Did this erupt into violence with the bombings and other scares of March 1975? Top officials around Kenyatta appear to have thought so, leading to the murder of JM Kariuki.

“On Monday, Tuesday and Wednesday of this week, there were 18 bomb scare hoaxes involving Government and commercial buildings in Nairobi and Mombasa,” reads a cable dated March 7.

“No bombs were found, although normal activities were disrupted by building evacuations. On March 5, a goods train derailed near Voi causing nine petrol tanker wagons to explode. The wreck, in which three railway workers injured, appears to have resulted from sabotage of rails at the point of derailment.

JM, who was often critical of the Government, disappeared on March 1 that year from the Special Branch headquarters at Kingsway House, on Nairobi’s Muindi Mbingu Street. Almost immediately, there was talk that a presidential bodyguard had murdered him.

A parliamentary inquiry into the killing later identified that guard as Mau Mau veteran Arthur Wanyoike Thungu and suggested his activities be investigated. However, as another cable documents, President Kenyatta had the report amended to remove the names of Thungu and Mbiyu Koinange, then the Minister of State in the Office of the President.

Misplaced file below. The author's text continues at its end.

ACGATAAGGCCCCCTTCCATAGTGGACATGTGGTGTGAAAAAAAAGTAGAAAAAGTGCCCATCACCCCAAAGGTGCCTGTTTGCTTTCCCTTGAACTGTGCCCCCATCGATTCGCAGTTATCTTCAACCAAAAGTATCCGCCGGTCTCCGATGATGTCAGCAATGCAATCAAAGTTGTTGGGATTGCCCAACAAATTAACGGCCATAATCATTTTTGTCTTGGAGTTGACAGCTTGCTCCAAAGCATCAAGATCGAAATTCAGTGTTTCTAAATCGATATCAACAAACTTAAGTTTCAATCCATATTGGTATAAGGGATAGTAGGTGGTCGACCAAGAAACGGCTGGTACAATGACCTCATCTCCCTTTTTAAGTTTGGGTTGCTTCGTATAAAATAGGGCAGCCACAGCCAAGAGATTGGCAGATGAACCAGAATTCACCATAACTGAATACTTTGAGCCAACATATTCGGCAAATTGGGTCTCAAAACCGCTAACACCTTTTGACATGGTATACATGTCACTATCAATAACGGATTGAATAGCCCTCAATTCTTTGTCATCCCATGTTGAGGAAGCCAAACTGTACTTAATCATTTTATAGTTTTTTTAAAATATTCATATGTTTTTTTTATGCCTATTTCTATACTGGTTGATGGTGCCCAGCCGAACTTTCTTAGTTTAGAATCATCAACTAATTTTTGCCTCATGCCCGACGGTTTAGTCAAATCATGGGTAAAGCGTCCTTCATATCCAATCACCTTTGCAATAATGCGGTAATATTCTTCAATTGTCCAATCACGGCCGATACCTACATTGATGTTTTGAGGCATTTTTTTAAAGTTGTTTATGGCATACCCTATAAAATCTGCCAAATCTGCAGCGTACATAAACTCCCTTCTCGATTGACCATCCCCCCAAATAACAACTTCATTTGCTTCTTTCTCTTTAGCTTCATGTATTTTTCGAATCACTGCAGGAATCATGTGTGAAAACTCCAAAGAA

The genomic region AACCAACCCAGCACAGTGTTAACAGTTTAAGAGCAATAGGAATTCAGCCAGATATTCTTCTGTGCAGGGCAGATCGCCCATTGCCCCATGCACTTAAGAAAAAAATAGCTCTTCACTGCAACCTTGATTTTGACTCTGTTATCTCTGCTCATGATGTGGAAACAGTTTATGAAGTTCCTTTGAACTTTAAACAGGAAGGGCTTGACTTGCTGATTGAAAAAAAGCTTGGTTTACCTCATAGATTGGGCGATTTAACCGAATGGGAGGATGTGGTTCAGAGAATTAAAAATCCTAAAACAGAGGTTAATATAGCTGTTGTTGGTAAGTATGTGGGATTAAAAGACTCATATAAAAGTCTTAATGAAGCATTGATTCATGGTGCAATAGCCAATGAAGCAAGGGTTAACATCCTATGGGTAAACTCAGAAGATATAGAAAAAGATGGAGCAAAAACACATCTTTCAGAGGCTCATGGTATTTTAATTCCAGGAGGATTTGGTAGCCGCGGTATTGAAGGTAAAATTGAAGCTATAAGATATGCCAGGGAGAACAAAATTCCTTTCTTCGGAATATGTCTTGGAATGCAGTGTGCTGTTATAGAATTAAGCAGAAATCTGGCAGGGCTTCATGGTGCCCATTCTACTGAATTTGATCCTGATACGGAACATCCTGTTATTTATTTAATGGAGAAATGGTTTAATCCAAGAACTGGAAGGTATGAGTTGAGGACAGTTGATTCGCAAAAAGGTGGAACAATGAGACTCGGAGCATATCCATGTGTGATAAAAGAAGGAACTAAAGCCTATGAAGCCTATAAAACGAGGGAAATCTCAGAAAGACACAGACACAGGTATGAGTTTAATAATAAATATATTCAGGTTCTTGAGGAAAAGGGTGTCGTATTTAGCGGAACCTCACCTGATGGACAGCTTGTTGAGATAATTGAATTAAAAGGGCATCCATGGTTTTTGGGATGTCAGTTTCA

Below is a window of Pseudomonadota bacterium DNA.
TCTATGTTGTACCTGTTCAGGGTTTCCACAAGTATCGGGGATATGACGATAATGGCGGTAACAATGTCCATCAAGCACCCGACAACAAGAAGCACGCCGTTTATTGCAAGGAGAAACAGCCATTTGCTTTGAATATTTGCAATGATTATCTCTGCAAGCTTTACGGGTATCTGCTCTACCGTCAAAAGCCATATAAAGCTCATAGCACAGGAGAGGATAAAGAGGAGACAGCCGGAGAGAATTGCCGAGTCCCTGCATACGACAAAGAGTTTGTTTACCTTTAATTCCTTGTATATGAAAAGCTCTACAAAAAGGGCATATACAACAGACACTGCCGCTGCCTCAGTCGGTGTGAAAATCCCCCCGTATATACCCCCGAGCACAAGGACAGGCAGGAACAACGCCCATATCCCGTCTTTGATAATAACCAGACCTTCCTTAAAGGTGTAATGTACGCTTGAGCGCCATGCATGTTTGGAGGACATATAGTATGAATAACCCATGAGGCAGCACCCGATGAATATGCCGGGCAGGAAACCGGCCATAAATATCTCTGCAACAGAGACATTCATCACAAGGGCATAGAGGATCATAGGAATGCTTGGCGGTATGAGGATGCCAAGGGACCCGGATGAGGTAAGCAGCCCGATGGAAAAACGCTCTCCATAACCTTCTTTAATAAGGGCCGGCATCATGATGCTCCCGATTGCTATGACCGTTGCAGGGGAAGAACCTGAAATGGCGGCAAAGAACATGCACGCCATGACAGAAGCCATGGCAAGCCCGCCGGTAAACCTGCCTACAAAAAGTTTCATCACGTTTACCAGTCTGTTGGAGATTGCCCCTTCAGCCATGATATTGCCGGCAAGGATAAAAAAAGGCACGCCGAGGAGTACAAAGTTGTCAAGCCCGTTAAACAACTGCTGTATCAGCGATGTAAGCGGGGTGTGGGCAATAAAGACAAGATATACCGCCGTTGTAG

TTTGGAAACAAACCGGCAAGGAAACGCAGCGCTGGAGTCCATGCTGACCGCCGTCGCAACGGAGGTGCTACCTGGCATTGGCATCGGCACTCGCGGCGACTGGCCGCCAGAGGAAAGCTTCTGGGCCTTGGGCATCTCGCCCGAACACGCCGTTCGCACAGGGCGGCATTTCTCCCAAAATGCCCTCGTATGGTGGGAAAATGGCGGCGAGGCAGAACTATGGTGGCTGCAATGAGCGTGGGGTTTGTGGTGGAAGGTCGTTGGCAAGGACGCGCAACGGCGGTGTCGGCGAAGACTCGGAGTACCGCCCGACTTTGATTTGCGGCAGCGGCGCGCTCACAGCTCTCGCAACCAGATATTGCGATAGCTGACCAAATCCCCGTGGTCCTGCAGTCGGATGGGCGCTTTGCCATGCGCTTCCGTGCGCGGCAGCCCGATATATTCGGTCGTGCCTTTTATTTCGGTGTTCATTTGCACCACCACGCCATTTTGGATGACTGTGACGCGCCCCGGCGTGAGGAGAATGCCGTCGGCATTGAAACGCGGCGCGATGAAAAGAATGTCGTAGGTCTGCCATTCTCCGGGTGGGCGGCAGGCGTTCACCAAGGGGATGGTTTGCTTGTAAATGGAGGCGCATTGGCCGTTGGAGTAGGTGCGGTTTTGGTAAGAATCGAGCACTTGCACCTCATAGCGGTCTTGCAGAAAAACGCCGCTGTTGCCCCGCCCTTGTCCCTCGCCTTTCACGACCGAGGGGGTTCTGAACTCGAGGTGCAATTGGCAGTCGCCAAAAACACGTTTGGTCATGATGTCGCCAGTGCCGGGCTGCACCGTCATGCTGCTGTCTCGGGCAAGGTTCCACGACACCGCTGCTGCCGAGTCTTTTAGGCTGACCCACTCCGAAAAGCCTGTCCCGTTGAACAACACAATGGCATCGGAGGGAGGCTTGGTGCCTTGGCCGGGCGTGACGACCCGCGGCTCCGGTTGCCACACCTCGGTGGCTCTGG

Researchers reconstructing the killing have reported Thungu shot and injured Kariuki during a confrontation at Special Branch headquarters then got the go-ahead from Koinange, Kenyatta’s right hand man, to finish him off.

Other reports claim Kariuki got into a fight with Thungu during interrogation over the bombings and was shot in the arm by Ben Gethi, the head of General Service Unit. A call to Koinange allegedly sealed his fate and he was driven to Ngong’ where he was tortured and murdered.

The backlash from the killing seems to have scuttled the scheming against Moi. When the plotters made their move a year later, they chose to try and change the Constitution to prevent him succeeding Kenyatta automatically in the event the president died or was incapacitated.

They failed.